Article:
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Beyond the Lone Islands

http://dawntreader-island2.blogspot.com

Thursday, 9 December 2010

The Christmas Pig

Advent Calendar / 9 December

The other day Ginny in her blog Let Your Light Shine had pictures of various strange Christmas decorations she had seen around where she lives; among them two pigs. I commented that the pigs were the least strange to me among those examples that she showed; and I promised to make a blog post including pictures.

Now after yesterday’s Advent Calendar post about the Christmas Bunny some people might think this is all a joke too; but today I’m actually into more serious research!

Pigs are quite common in Swedish Christmas traditions. As decorations they might be getting less common than they used to be, but unless you're a vegetarian, the Christmas ham is still the main course on the Christmas table. In the old days, and I think perhaps still in some restaurants, they used to decorate the pig's head with frosting, put an apple in its mouth, and have that on the table as well:

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God Jul = Merry Christmas

One of the common pastry-cutters used for homemade Christmas gingerbread cookies is shaped like a pig:

pepparkaksgris_11cm

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There are also candle holders shaped like pigs:

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and Christmas decorations with "tomtar"/gnomes riding pigs
(common on old Christmas cards I think):

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No doubt the pig in the Christmas decorations goes back to pre-Christian Midwinter celebrations here in Scandinavia.

There was a boar Saerimnir in the Old Norse religion, which had sort of "eternal life". It was killed and eaten every night in Valhalla, the hall of dead warriors, where the god Odin reigned; but it was brought back to life again every morning.

The Christmas ham and the decorated pig’s head traditions can be traced back to sacrifices to the god Freyr for the new year.

The Christian faith is recorded to have been first introduced in Sweden by St Ansgar who founded the first congregation in Birka (near our capital Stockholm) in 829. (Links to Wikipedia.)

Sacrifices to the Old Norse gods were abolished as Christianity took over; but of course people still had to eat, and pigs were still slaughtered in time for Midwinter/Yuletide/Christmas...

Old and new traditions got mixed up in one another, as they so often do; until most people no longer know what’s what.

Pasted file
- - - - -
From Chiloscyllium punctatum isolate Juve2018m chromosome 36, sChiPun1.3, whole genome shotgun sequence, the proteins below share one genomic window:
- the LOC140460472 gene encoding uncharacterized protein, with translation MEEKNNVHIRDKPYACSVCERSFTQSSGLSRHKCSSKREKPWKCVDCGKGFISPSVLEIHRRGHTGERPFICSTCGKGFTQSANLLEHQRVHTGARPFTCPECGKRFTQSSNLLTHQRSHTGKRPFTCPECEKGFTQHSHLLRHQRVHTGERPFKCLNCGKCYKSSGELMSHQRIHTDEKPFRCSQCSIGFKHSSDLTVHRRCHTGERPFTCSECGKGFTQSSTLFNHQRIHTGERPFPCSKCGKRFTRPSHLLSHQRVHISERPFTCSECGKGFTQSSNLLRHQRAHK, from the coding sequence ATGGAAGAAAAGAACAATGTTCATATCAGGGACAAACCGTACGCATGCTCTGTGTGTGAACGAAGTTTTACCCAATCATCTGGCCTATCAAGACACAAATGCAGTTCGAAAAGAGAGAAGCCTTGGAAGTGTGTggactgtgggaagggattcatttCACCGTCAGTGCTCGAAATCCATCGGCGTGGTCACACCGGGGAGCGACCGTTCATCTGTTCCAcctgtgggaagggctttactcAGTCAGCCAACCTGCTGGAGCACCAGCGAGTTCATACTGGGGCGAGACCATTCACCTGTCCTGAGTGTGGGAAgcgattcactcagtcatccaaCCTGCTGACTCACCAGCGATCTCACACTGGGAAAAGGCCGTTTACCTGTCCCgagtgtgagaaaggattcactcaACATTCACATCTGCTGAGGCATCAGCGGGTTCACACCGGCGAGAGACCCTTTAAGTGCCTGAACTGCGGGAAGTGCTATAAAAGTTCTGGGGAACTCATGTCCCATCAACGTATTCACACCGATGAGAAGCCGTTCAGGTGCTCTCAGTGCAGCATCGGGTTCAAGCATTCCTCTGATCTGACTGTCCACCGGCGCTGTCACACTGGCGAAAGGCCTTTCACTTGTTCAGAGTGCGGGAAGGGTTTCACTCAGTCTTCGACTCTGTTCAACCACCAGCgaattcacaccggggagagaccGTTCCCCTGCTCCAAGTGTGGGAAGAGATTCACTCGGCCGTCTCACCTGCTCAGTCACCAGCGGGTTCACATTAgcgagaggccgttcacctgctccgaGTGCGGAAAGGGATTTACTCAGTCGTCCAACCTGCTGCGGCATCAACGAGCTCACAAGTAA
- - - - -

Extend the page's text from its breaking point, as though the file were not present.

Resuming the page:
And so in Sweden we ended up with a strange mix of Baby Jesus in the manger, Christmas trees, candles, snow, pigs, Christmas gifts, the small gnome/brownie-like “tomte” and the Yule Buck mixed with the big jovial St Claus/Father Christmas and his reindeer... (And on top of that  since 1960 every family glued to the TV screen every Christmas Eve between 3-4 pm to watch Disney cartoons  – the link goes to an old blog post from last year.)

Oh, by the way… I mentioned in an earlier post that we also have a Christmas Calendar TV-show (a new one every year) running from 1-24 December. Guess who the “star” of this year’s Calendar is?

It’s a little pig!

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None of the pictures in this post are my own;
they were all found by Google picture search.

6 comments:

Ginny said...

Well, this cracks me up! I didn't know ANY of it! I'm glad I posted those pigs if it made you do this post. The gnomes riding the pig is weirder than my pigs were! And that first picture of the big pig head, I hope it is all chocolate and not a frosted pig head, ewww! Thanks for mentioning and linking my blog!!

rae said...

That is ADORABLE!

Mac n' Janet said...

Love it! I make sugar cookies every Christmas and I always make pig ones, never knew it was a tradition anywhere just love the look of them!

Sandra said...

my first thought was oh boy you had access to a chocolate pig. then i saw you did not. lots of new info here and our traditons here have all kinds of things mixed in together. i like all your little pigs and think it a great tradition.

pethu said...

That TV star pig was actually born in the province where I live, so it's been front page news in both the major local newspapers this week... :)

GB said...

It's good to hear about traditions other than the ones with which we were brought up.

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